A 2015 Model Safety Future
“Culture” – Merriam-Webster’s 2014-Word-of-the-Year – it’s all about culture! When the following ten safety culture management systems are in place , loss costs and overall cost of risk decrease while profitability, safety, productivity , communication, quality and timeliness increase:
- Safety accountability (financial & management)
- Performance scorecard & safety data analysis
- Safety feedback, inspection & behavior observation
- Consequence management & OSHA- and DOJ-compliant incentive plans
- Safety training & retraining
- New employee safety orientation
- Safety communication, teamwork & return-to-work
- Healthy living & distraction prevention
- Human capital & safety leadership ; and
- Regulatory compliance
*as originally designed by the consultants for Ken Blanchard ( author of The One Minute Manager and Gung Ho!) and Scott Oxman:
The key to success is to continuously and relentlessly focus all employees on safety and health initiatives while empowering them to keep safety and health at the top-of-mind whether working with equipment and machinery , in the office, or over-the-road.
Accidents, injuries and their financial consequences all tend to involve at-risk behaviors and multiple common causes . The Professional Safety May 2000 article, The Architecture of Safety Excellence identifies the following as drivers of safety performance:
- Organizational Culture – vision , values , and purpose enshrined in practice
- Organizational Leadership – executive team actions demonstrate commitment to safety and health
- Organizational Structure – safety is a part of every job description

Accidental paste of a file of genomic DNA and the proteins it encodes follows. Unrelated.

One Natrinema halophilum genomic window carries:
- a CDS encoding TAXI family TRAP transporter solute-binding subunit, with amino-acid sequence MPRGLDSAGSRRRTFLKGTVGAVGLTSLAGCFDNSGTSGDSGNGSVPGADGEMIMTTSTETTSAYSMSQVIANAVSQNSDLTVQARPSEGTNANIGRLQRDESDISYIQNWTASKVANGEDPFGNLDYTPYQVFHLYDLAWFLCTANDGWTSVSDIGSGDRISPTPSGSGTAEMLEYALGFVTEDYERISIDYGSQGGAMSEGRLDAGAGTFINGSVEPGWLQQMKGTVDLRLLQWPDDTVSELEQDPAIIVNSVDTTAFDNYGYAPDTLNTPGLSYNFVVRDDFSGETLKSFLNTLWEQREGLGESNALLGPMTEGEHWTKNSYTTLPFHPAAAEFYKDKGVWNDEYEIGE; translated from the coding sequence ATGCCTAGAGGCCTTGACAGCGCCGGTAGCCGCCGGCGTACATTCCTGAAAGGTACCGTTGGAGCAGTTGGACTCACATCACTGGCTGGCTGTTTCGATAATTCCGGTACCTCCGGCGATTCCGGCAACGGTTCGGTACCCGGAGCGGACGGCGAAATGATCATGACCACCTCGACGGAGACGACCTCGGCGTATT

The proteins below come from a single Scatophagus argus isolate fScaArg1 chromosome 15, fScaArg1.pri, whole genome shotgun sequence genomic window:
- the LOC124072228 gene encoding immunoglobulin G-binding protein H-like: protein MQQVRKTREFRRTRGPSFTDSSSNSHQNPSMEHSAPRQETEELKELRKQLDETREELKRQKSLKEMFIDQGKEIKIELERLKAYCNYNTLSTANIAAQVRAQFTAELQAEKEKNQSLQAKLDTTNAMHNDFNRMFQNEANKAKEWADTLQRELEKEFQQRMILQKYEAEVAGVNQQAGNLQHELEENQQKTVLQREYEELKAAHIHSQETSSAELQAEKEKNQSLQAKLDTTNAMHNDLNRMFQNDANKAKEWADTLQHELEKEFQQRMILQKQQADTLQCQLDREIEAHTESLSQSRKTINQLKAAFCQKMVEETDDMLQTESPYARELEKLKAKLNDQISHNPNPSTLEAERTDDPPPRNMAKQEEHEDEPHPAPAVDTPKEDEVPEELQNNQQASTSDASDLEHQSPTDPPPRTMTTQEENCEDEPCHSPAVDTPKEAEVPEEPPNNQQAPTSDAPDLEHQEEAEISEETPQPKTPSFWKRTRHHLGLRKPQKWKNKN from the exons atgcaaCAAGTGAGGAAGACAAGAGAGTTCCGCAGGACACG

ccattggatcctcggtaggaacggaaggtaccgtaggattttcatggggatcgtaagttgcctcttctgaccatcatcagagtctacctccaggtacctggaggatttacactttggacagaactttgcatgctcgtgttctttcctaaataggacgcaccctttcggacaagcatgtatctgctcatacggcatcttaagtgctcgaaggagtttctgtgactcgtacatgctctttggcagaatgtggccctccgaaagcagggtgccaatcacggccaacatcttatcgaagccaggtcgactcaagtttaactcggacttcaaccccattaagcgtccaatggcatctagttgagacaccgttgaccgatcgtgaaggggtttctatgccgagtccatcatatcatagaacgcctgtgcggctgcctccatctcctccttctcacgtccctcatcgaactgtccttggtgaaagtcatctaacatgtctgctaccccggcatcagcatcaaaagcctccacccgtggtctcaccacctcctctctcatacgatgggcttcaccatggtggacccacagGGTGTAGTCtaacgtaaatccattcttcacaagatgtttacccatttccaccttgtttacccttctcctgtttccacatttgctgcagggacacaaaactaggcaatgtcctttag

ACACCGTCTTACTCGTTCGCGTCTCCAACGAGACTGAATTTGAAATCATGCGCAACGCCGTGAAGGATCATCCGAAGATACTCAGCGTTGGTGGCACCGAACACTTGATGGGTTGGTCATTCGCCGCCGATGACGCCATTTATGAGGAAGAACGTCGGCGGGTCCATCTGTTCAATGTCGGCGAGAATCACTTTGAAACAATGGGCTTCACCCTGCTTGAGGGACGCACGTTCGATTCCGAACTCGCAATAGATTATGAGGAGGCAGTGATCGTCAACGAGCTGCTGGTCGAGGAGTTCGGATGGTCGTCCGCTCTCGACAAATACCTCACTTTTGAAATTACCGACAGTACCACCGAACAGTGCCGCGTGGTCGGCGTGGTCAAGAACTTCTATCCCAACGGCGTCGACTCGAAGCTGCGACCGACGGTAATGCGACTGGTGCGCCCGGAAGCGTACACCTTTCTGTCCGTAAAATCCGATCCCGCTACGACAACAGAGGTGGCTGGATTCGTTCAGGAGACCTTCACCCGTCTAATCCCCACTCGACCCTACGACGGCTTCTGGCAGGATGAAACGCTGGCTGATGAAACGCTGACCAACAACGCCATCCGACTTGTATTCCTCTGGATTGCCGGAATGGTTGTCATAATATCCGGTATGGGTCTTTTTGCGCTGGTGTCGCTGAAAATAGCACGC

- Organizational Process – performance management systems (Oxman Safety Model)
These variables interact to produce organizational performance , and ultimately determine outcomes and results. Although there are no quick fixes in business or safety, companies that forge strong values , lead people, align roles and relationships , and effectively manage human performance can reap rapid returns and dramatic reductions in accidents , injuries, and loss costs.
In an organizational safety context, there are three Levels of Change, each of which addresses a different target, and correspondingly, has an increasingly greater impact on performance and results. These are:
Level I Transitional Change (minor):
Initiatives to change working conditions and behaviors – e.g. machine SOPs, safety inspections , and safety training
Level II Transitional Change (moderate):
Initiatives to change organizational roles, process systems , and management practices – e.g. safety champions , OSHA- and DOJ-compliant incentive programs, and interdepartmental training on lessons from losses and close calls
Level III Transitional Change (major):
Initiatives to change organizational culture and values and executive actions – e.g. safety scorecards that benchmark department performance and reward achievements , and executive team meetings that steer safety culture initiatives
To significantly impact results, an organization must advance beyond only employing Level I traditional thinking in safety, and target Level II and Level 111, as these are the upstream causes of and controls over loss in an organization.
All U . S . employers that want to achieve exceptional results would benefit from a Safety Culture Improvement Plan developed as a result of a comprehensive, tabulated, Safety and Performance Management Assessment.
Five Guiding Principals for a Sustainable Safety & Wellness Culture
CD The first duty of business is to survive, and the guiding principle of business economics is not the maximization of profit, it is the avoidance of loss.
Every organization is uniquely designed to exactly produce the results it
It’s the consequences that change behaviors.
–Brad Diede ( Blanchard)
Given the opportunity to do nothing, most will.
–Coderre’s Law of Least Resistance
Nothing happens until people talk.